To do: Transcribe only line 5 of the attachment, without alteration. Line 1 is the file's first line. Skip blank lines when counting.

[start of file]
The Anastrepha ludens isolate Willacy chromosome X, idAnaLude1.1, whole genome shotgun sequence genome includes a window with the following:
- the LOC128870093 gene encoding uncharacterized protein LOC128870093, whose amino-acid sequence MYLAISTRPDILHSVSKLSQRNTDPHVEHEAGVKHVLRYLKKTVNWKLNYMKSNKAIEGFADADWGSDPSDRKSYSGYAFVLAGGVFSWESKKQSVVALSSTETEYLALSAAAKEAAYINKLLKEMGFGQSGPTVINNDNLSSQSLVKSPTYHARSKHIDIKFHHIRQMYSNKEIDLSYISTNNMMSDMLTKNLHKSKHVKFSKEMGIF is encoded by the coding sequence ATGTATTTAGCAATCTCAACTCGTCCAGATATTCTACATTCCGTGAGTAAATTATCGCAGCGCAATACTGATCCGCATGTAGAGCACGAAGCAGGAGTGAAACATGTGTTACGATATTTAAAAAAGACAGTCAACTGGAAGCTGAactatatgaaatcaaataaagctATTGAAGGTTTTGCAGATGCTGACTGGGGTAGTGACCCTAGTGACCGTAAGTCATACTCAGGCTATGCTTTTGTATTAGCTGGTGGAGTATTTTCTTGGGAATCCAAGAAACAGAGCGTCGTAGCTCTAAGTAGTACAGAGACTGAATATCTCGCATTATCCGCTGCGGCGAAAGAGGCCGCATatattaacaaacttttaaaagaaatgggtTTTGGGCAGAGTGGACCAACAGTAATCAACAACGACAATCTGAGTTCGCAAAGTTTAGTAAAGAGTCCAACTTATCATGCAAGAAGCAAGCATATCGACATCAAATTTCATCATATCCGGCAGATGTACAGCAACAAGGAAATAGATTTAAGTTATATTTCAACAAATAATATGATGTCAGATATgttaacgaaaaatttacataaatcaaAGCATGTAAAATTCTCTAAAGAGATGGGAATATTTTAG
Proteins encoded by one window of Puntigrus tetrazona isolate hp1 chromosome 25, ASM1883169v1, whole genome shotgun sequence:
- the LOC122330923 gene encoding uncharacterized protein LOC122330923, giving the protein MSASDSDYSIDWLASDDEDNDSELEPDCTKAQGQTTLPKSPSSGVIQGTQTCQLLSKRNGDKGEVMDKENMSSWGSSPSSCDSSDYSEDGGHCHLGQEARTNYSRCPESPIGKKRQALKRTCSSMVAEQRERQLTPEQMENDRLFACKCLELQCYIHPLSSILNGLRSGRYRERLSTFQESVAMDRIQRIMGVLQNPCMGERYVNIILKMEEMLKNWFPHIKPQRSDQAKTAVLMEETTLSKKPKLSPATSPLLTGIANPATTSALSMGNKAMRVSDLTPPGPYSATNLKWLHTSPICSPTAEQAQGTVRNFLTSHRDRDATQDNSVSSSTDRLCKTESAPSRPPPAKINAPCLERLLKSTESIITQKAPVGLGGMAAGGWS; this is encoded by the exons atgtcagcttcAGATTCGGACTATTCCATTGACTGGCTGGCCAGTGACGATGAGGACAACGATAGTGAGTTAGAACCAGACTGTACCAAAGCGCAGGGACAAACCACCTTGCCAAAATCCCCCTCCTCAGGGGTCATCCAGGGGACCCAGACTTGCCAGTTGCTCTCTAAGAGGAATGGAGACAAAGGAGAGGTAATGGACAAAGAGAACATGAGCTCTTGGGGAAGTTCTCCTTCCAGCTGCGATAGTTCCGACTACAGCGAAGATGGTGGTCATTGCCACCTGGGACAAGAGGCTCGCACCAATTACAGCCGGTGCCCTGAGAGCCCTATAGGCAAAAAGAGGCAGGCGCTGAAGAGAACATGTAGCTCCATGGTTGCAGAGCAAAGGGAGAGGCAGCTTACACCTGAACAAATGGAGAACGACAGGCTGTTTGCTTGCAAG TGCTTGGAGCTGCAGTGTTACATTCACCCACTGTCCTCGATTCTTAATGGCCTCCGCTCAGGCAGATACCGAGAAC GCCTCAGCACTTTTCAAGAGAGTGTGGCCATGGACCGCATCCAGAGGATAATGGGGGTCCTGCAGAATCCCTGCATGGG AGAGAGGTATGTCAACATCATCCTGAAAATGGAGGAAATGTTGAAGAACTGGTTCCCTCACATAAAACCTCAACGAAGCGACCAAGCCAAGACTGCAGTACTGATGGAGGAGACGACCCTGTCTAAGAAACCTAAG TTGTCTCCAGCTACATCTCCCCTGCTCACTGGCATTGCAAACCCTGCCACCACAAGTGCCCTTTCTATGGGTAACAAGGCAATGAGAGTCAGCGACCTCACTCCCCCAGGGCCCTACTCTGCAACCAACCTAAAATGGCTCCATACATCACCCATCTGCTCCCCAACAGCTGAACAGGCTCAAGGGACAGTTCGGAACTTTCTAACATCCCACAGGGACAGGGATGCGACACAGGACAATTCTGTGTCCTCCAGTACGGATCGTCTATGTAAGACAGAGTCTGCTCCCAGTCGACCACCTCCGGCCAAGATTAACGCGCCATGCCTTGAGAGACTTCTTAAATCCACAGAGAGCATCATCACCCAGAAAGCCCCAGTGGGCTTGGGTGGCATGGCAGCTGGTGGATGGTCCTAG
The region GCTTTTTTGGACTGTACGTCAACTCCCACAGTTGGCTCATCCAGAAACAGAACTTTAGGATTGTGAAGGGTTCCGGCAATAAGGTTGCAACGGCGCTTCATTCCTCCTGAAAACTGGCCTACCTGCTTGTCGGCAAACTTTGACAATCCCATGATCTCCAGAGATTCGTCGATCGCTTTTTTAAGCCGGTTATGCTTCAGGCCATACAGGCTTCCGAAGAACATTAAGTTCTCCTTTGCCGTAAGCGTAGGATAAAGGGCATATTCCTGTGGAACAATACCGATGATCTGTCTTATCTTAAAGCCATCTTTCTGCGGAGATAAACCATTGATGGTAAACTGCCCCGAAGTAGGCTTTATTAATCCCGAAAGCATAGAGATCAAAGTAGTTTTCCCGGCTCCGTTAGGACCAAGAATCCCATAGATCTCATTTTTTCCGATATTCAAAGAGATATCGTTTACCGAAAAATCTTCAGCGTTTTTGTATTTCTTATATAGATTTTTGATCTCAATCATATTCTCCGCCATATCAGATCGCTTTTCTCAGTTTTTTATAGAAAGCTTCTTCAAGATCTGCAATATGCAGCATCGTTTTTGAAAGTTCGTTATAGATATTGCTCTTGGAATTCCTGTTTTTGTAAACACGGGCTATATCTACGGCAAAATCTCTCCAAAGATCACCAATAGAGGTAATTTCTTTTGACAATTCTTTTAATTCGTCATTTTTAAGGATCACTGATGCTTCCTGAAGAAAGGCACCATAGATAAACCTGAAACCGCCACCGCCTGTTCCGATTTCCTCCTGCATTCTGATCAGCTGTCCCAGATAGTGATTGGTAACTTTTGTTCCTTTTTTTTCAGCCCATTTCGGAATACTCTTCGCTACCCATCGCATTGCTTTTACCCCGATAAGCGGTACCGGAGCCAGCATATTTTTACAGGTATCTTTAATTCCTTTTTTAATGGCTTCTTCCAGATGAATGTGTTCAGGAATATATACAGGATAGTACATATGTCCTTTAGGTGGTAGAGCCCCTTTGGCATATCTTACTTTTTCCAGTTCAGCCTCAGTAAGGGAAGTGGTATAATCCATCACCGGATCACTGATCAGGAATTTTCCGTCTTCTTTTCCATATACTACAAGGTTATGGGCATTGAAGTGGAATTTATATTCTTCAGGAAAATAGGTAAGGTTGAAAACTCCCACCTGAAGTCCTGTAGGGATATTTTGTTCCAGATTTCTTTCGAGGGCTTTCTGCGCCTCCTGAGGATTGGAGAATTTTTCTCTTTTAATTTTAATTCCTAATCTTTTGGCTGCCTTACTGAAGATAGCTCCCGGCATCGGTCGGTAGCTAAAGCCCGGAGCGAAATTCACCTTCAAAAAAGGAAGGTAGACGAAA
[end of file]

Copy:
The region GCTTTTTTGGACTGTACGTCAACTCCCACAGTTGGCTCATCCAGAAACAGAACTTTAGGATTGTGAAGGGTTCCGGCAATAAGGTTGCAACGGCGCTTCATTCCTCCTGAAAACTGGCCTACCTGCTTGTCGGCAAACTTTGACAATCCCATGATCTCCAGAGATTCGTCGATCGCTTTTTTAAGCCGGTTATGCTTCAGGCCATACAGGCTTCCGAAGAACATTAAGTTCTCCTTTGCCGTAAGCGTAGGATAAAGGGCATATTCCTGTGGAACAATACCGATGATCTGTCTTATCTTAAAGCCATCTTTCTGCGGAGATAAACCATTGATGGTAAACTGCCCCGAAGTAGGCTTTATTAATCCCGAAAGCATAGAGATCAAAGTAGTTTTCCCGGCTCCGTTAGGACCAAGAATCCCATAGATCTCATTTTTTCCGATATTCAAAGAGATATCGTTTACCGAAAAATCTTCAGCGTTTTTGTATTTCTTATATAGATTTTTGATCTCAATCATATTCTCCGCCATATCAGATCGCTTTTCTCAGTTTTTTATAGAAAGCTTCTTCAAGATCTGCAATATGCAGCATCGTTTTTGAAAGTTCGTTATAGATATTGCTCTTGGAATTCCTGTTTTTGTAAACACGGGCTATATCTACGGCAAAATCTCTCCAAAGATCACCAATAGAGGTAATTTCTTTTGACAATTCTTTTAATTCGTCATTTTTAAGGATCACTGATGCTTCCTGAAGAAAGGCACCATAGATAAACCTGAAACCGCCACCGCCTGTTCCGATTTCCTCCTGCATTCTGATCAGCTGTCCCAGATAGTGATTGGTAACTTTTGTTCCTTTTTTTTCAGCCCATTTCGGAATACTCTTCGCTACCCATCGCATTGCTTTTACCCCGATAAGCGGTACCGGAGCCAGCATATTTTTACAGGTATCTTTAATTCCTTTTTTAATGGCTTCTTCCAGATGAATGTGTTCAGGAATATATACAGGATAGTACATATGTCCTTTAGGTGGTAGAGCCCCTTTGGCATATCTTACTTTTTCCAGTTCAGCCTCAGTAAGGGAAGTGGTATAATCCATCACCGGATCACTGATCAGGAATTTTCCGTCTTCTTTTCCATATACTACAAGGTTATGGGCATTGAAGTGGAATTTATATTCTTCAGGAAAATAGGTAAGGTTGAAAACTCCCACCTGAAGTCCTGTAGGGATATTTTGTTCCAGATTTCTTTCGAGGGCTTTCTGCGCCTCCTGAGGATTGGAGAATTTTTCTCTTTTAATTTTAATTCCTAATCTTTTGGCTGCCTTACTGAAGATAGCTCCCGGCATCGGTCGGTAGCTAAAGCCCGGAGCGAAATTCACCTTCAAAAAAGGAAGGTAGACGAAA